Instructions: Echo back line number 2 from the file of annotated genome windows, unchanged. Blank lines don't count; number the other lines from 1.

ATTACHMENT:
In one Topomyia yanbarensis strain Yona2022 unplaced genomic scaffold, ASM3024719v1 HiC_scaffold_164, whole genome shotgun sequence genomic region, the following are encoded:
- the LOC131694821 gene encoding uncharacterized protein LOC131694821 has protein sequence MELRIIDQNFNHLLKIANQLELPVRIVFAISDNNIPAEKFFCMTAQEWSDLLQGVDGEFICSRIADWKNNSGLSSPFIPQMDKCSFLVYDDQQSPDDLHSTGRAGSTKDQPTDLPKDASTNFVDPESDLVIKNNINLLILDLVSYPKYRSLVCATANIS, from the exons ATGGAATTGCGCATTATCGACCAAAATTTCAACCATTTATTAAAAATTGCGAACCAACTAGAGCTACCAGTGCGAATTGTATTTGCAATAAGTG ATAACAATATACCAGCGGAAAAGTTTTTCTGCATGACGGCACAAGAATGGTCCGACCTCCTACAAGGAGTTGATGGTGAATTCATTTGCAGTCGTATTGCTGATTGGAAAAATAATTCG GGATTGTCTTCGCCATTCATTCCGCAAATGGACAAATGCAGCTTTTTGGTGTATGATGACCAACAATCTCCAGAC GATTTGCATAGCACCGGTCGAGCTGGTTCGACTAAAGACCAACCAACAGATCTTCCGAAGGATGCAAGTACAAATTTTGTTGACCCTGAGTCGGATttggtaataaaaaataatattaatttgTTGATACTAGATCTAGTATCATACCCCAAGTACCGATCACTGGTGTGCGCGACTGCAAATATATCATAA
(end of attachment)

- the LOC131694821 gene encoding uncharacterized protein LOC131694821 has protein sequence MELRIIDQNFNHLLKIANQLELPVRIVFAISDNNIPAEKFFCMTAQEWSDLLQGVDGEFICSRIADWKNNSGLSSPFIPQMDKCSFLVYDDQQSPDDLHSTGRAGSTKDQPTDLPKDASTNFVDPESDLVIKNNINLLILDLVSYPKYRSLVCATANIS, from the exons ATGGAATTGCGCATTATCGACCAAAATTTCAACCATTTATTAAAAATTGCGAACCAACTAGAGCTACCAGTGCGAATTGTATTTGCAATAAGTG ATAACAATATACCAGCGGAAAAGTTTTTCTGCATGACGGCACAAGAATGGTCCGACCTCCTACAAGGAGTTGATGGTGAATTCATTTGCAGTCGTATTGCTGATTGGAAAAATAATTCG GGATTGTCTTCGCCATTCATTCCGCAAATGGACAAATGCAGCTTTTTGGTGTATGATGACCAACAATCTCCAGAC GATTTGCATAGCACCGGTCGAGCTGGTTCGACTAAAGACCAACCAACAGATCTTCCGAAGGATGCAAGTACAAATTTTGTTGACCCTGAGTCGGATttggtaataaaaaataatattaatttgTTGATACTAGATCTAGTATCATACCCCAAGTACCGATCACTGGTGTGCGCGACTGCAAATATATCATAA